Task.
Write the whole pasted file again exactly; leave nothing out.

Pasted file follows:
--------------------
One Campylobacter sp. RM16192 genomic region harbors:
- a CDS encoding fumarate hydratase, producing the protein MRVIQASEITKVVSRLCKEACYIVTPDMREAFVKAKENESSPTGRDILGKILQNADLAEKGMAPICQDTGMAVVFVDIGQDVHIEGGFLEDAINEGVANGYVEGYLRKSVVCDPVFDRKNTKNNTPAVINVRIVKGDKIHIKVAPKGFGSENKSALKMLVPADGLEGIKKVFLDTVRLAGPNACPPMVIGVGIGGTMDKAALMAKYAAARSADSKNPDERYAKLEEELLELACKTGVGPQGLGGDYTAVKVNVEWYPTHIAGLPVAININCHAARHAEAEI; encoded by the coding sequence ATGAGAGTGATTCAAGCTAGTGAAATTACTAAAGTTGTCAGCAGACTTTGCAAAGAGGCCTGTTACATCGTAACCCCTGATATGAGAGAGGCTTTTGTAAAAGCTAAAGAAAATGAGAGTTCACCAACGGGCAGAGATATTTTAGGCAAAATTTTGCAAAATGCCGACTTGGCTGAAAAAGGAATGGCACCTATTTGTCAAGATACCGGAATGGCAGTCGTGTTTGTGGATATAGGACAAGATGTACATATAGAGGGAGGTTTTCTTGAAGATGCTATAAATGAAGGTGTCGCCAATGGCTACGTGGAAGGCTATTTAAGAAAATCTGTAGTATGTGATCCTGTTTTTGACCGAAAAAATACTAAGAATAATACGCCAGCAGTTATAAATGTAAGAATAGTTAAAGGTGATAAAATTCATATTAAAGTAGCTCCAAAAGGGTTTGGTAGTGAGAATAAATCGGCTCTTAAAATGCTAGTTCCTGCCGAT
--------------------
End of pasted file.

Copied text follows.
One Campylobacter sp. RM16192 genomic region harbors:
- a CDS encoding fumarate hydratase, producing the protein MRVIQASEITKVVSRLCKEACYIVTPDMREAFVKAKENESSPTGRDILGKILQNADLAEKGMAPICQDTGMAVVFVDIGQDVHIEGGFLEDAINEGVANGYVEGYLRKSVVCDPVFDRKNTKNNTPAVINVRIVKGDKIHIKVAPKGFGSENKSALKMLVPADGLEGIKKVFLDTVRLAGPNACPPMVIGVGIGGTMDKAALMAKYAAARSADSKNPDERYAKLEEELLELACKTGVGPQGLGGDYTAVKVNVEWYPTHIAGLPVAININCHAARHAEAEI; encoded by the coding sequence ATGAGAGTGATTCAAGCTAGTGAAATTACTAAAGTTGTCAGCAGACTTTGCAAAGAGGCCTGTTACATCGTAACCCCTGATATGAGAGAGGCTTTTGTAAAAGCTAAAGAAAATGAGAGTTCACCAACGGGCAGAGATATTTTAGGCAAAATTTTGCAAAATGCCGACTTGGCTGAAAAAGGAATGGCACCTATTTGTCAAGATACCGGAATGGCAGTCGTGTTTGTGGATATAGGACAAGATGTACATATAGAGGGAGGTTTTCTTGAAGATGCTATAAATGAAGGTGTCGCCAATGGCTACGTGGAAGGCTATTTAAGAAAATCTGTAGTATGTGATCCTGTTTTTGACCGAAAAAATACTAAGAATAATACGCCAGCAGTTATAAATGTAAGAATAGTTAAAGGTGATAAAATTCATATTAAAGTAGCTCCAAAAGGGTTTGGTAGTGAGAATAAATCGGCTCTTAAAATGCTAGTTCCTGCCGAT